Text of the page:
Thermoformed parts are trimmed in several ways: with matched shearing dies, steel rule cutting dies, saws, routers, hand knives, and 3 or 5-axis NC routers. The trim method selected is usually determined by the quantity, geometry, and customer specifications of the parts to be trimmed.

Additional key factors to consider when determining trim approach are repeatability, cycle time, labor requirement, and safety.

Holes are added to parts in a variety of ways. Pins can be placed in the mold to provide hole locations for hand or drill press drilling. Drill fixtures with guide bushings can be created, allowing the part to be clamped in place while a single hole, or multiple holes of the same or various sizes are drilled. In computer controlled trim applications, the same fixture and program that trims the part can also add the required holes.

Hand Trim

Appropriate in sample parts or very short runs, hand trimming has the advantage of not requiring sophisticated dies or fixturing. The disadvantages are cycle time, operator safety, and inconsistency part-to-part.

Saw Trim

Bandsaws are commonly used for rough trim operations (removing flashing from a freshly formed part or separating parts formed on multiple cavity tools) and occasionally for final trim where parts are large and tolerances are not critical. The advantages of bandsaw trim are the ability to handle very large parts, the minimal fixturing required, and the relative speed that can be achieved by skilled operators. Disadvantages are the quality of the trim cut (usually requires considerable secondary clean-up), potential for part-to-part inconsistency, significant labor requirement, and operator safety.

Steel Rule Die Trim

Reserved for parts that are reasonably thin (0.030" wall thickness is common, but in certain applications steel rule trim can work with parts up to 0.100" thick), steel rule die trim provides speed and consistency. High volume packaging and in-line forming applications frequently employ steel rule die trim. Dies are generally low in cost and easily repairable. Die wear is a factor to consider, as well as finished part clean-up (an issue as material gets thicker with higher impact strength).

Match Shearing Die Trim

Most commonly used in high volume roll fed applications, these dies are usually designed with a hardened steel punch that will pass through a slightly softer steel die that can be peened when it becomes dull. Parts are punched through the die successively and exit from the trim station in nested fashion. Matched shearing dies can be quite sophisticated, providing slots, special holes, and other features. Advantages are rapid cycle time and excellent repeatability. Disadvantages are high initial die cost and the cost of die maintenance.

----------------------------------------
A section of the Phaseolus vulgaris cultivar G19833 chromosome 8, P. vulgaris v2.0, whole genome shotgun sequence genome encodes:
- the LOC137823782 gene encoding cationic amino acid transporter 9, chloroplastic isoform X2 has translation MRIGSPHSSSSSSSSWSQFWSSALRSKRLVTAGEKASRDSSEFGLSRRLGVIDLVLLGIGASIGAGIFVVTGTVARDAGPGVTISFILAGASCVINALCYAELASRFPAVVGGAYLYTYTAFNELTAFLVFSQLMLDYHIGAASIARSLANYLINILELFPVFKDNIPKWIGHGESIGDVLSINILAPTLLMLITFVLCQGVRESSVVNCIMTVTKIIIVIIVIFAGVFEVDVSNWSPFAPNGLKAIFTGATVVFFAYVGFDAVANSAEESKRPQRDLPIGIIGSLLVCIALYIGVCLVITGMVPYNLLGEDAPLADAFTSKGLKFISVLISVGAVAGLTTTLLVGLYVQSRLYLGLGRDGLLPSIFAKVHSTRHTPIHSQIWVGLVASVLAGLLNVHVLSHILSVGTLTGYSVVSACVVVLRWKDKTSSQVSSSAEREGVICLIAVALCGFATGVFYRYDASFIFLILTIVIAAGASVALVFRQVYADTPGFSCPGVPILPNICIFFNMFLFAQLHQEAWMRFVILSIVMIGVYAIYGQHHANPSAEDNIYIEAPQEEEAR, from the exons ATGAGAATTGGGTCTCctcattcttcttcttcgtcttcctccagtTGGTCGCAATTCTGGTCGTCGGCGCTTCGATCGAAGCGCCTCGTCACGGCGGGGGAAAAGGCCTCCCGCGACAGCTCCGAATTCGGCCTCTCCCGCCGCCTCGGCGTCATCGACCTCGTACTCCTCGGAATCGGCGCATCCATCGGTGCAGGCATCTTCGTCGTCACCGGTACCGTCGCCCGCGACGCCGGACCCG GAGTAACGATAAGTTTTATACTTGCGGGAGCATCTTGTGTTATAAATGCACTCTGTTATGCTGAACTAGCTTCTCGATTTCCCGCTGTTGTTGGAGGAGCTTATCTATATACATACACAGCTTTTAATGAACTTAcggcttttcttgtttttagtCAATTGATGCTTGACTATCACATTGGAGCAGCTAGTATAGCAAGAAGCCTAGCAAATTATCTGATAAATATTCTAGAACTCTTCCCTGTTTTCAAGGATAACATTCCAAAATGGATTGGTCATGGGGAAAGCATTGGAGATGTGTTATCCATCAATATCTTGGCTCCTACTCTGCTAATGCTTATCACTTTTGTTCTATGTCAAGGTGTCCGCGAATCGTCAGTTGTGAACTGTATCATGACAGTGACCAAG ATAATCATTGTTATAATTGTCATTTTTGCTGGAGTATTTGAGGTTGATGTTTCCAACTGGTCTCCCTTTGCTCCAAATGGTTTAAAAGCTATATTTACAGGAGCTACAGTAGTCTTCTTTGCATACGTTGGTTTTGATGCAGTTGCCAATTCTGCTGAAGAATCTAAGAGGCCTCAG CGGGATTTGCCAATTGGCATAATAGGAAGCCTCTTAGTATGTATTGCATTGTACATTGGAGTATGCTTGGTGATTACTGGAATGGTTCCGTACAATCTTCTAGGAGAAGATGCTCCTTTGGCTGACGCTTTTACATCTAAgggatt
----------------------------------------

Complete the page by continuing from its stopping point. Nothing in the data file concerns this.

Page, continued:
Table and Pin Router Trim

Excellent for thicker, high production parts where trim is basic and part cycle is short. By using the right combination of clamping fixture, collet, bit and/or blade this is a low cost approach to achieving quality trim of basic parts. Operator skill is required and safety concerns are an issue.

3-Axis Computer Controlled Router Trim

For jobs with a high level of complexity and close tolerances, computer controlled trim offers many advantages. Parts are generally held to a computer controlled "X/Y" table with vacuum fixtures, and bit/blade height is also controlled by computer. These three variables in combination provide precise, repeatable, safe trim and hole application on a wide variety of part configurations. Particularly useful in pressureforming applications, 3-axis computer controlled trim coupled with innovative tool design can produce finished parts that look and perform just like injection molded units, but at a fraction of the up front costs. Advantages are repeatability, precision, reduced labor (operator loads the machine then performs other task while program is running), and safety. Disadvantages are increased fixturing and programming costs.

5-Axis Computer Controlled Router Trim

Combining all the advantages of 3-axis trim, but with the ability to handle very large parts (5' X 10'), the flexibility to trim complex angles and radii, and add holes in any orientation, 5-axis trim is ideal for big, thick complex parts where tolerances are close and volume is moderate to high. Advantages are incredible flexibility, repeatability, safety, and precision. Disadvantages are fixturing costs and programming time and expense.

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